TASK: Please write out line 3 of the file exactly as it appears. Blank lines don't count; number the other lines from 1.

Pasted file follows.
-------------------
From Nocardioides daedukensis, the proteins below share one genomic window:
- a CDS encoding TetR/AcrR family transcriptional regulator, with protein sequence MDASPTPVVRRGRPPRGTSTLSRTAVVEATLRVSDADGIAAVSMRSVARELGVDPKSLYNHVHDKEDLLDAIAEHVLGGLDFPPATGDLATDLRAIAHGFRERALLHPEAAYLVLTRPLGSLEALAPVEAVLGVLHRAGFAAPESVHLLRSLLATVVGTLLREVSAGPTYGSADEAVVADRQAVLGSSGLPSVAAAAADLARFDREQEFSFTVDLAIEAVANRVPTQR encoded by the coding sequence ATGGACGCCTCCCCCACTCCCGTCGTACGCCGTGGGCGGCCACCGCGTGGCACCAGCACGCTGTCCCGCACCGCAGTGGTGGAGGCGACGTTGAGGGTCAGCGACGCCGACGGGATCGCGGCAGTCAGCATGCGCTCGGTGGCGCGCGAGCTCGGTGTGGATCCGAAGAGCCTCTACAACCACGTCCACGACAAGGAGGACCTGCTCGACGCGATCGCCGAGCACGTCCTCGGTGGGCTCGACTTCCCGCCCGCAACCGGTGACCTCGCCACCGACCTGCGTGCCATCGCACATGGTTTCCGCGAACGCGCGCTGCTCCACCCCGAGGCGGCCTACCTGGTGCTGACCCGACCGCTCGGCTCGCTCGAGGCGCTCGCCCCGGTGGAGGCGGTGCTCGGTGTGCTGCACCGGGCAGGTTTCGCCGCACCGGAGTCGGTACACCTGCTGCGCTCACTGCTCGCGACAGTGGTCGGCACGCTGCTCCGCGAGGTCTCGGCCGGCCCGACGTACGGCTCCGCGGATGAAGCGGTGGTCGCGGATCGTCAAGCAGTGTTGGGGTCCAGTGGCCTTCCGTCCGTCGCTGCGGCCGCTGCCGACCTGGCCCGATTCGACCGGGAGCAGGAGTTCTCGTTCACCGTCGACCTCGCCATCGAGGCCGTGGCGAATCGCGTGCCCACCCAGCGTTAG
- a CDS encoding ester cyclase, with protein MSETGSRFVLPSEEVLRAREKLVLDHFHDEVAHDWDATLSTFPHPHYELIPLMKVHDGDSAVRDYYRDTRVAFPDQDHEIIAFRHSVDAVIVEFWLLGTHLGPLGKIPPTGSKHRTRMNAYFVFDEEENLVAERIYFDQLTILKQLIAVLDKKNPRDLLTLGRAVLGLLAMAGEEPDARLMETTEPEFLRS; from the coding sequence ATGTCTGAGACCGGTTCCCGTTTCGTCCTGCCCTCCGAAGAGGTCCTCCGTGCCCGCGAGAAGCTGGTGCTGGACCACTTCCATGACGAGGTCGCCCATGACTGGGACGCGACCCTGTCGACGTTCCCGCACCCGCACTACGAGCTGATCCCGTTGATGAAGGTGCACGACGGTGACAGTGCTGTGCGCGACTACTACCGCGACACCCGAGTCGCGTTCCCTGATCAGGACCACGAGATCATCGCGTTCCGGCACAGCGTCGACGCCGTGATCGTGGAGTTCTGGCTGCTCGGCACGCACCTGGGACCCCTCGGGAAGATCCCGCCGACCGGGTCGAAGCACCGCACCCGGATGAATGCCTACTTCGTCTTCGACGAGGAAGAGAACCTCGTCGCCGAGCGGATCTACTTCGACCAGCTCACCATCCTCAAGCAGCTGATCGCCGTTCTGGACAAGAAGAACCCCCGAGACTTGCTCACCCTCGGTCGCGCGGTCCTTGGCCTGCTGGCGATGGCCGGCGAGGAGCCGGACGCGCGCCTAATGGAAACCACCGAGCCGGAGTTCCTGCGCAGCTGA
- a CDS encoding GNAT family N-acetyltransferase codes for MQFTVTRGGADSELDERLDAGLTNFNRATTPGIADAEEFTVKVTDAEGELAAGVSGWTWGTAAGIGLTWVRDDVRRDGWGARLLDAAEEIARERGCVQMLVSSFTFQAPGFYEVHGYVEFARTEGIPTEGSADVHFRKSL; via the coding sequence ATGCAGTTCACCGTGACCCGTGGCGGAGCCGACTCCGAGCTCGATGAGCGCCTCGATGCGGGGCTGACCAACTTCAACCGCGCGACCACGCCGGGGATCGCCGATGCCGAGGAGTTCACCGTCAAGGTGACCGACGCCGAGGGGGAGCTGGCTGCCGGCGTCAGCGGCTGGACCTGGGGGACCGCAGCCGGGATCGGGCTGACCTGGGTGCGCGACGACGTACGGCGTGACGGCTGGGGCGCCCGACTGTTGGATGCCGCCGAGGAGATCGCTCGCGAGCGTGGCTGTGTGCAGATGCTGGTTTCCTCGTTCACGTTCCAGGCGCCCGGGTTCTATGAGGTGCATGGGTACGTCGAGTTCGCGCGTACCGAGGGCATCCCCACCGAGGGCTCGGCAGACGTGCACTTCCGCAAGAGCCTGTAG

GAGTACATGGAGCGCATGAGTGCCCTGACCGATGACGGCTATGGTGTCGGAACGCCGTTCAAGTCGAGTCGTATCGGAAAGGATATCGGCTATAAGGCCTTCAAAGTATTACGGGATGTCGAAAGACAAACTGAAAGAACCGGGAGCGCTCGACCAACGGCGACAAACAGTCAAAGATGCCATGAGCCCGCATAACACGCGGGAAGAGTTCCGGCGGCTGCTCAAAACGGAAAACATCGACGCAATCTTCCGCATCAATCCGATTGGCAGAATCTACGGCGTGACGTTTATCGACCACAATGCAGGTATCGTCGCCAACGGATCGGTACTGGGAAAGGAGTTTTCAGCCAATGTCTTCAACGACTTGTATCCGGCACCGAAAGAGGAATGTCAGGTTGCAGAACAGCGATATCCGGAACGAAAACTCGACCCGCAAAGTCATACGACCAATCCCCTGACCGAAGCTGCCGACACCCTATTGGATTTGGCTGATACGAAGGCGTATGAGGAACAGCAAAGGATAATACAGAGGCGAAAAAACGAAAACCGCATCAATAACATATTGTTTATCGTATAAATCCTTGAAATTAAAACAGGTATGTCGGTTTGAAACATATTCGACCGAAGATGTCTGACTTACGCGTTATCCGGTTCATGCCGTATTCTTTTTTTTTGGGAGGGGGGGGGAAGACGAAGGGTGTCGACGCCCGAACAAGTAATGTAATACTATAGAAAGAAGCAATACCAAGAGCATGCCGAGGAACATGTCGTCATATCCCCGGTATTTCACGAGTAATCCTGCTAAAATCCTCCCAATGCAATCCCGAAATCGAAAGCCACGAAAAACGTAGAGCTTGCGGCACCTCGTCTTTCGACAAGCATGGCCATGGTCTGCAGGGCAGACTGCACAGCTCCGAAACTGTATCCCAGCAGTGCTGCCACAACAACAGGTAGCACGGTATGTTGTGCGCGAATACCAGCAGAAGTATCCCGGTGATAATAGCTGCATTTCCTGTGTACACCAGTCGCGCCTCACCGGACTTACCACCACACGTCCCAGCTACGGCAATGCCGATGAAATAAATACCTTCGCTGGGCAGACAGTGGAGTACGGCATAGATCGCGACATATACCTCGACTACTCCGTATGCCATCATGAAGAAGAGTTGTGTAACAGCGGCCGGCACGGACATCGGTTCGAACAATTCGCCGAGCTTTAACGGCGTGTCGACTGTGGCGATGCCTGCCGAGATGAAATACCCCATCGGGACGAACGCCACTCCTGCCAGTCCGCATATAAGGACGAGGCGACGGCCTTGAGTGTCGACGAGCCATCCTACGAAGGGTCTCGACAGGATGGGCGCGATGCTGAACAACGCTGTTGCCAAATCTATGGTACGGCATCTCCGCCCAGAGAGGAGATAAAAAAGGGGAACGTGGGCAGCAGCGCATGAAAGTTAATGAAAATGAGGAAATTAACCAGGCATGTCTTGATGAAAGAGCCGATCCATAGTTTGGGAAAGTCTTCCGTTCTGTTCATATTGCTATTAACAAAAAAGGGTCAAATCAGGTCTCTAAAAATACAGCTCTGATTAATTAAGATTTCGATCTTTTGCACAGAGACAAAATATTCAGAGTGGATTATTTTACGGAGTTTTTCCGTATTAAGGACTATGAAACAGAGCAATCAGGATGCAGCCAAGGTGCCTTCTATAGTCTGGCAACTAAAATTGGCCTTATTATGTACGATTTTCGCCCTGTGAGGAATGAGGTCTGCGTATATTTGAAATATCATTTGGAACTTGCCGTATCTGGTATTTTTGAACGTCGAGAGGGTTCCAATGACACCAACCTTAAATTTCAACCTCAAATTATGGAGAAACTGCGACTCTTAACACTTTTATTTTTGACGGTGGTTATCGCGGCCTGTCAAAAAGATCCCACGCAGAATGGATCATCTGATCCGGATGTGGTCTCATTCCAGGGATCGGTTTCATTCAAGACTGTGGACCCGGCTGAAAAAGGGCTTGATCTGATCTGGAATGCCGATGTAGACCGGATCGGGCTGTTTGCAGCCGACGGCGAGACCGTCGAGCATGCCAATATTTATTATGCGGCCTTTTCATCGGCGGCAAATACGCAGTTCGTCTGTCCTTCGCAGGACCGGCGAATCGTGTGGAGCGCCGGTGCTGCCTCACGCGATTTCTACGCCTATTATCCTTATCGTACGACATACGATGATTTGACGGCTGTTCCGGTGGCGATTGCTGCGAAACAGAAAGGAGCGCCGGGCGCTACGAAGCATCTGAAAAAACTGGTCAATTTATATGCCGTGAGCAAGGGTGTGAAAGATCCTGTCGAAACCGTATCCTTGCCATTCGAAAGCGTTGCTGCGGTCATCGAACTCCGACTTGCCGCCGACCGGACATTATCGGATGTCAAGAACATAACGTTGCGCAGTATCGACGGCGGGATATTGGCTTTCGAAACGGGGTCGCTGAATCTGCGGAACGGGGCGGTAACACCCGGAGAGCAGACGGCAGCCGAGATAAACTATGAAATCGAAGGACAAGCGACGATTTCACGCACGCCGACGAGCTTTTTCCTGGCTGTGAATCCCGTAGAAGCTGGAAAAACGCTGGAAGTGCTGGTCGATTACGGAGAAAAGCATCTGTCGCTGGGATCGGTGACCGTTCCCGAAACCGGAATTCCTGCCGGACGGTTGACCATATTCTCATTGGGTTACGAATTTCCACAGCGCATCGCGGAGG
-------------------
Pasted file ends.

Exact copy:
- a CDS encoding ester cyclase, with protein MSETGSRFVLPSEEVLRAREKLVLDHFHDEVAHDWDATLSTFPHPHYELIPLMKVHDGDSAVRDYYRDTRVAFPDQDHEIIAFRHSVDAVIVEFWLLGTHLGPLGKIPPTGSKHRTRMNAYFVFDEEENLVAERIYFDQLTILKQLIAVLDKKNPRDLLTLGRAVLGLLAMAGEEPDARLMETTEPEFLRS; from the coding sequence ATGTCTGAGACCGGTTCCCGTTTCGTCCTGCCCTCCGAAGAGGTCCTCCGTGCCCGCGAGAAGCTGGTGCTGGACCACTTCCATGACGAGGTCGCCCATGACTGGGACGCGACCCTGTCGACGTTCCCGCACCCGCACTACGAGCTGATCCCGTTGATGAAGGTGCACGACGGTGACAGTGCTGTGCGCGACTACTACCGCGACACCCGAGTCGCGTTCCCTGATCAGGACCACGAGATCATCGCGTTCCGGCACAGCGTCGACGCCGTGATCGTGGAGTTCTGGCTGCTCGGCACGCACCTGGGACCCCTCGGGAAGATCCCGCCGACCGGGTCGAAGCACCGCACCCGGATGAATGCCTACTTCGTCTTCGACGAGGAAGAGAACCTCGTCGCCGAGCGGATCTACTTCGACCAGCTCACCATCCTCAAGCAGCTGATCGCCGTTCTGGACAAGAAGAACCCCCGAGACTTGCTCACCCTCGGTCGCGCGGTCCTTGGCCTGCTGGCGATGGCCGGCGAGGAGCCGGACGCGCGCCTAATGGAAACCACCGAGCCGGAGTTCCTGCGCAGCTGA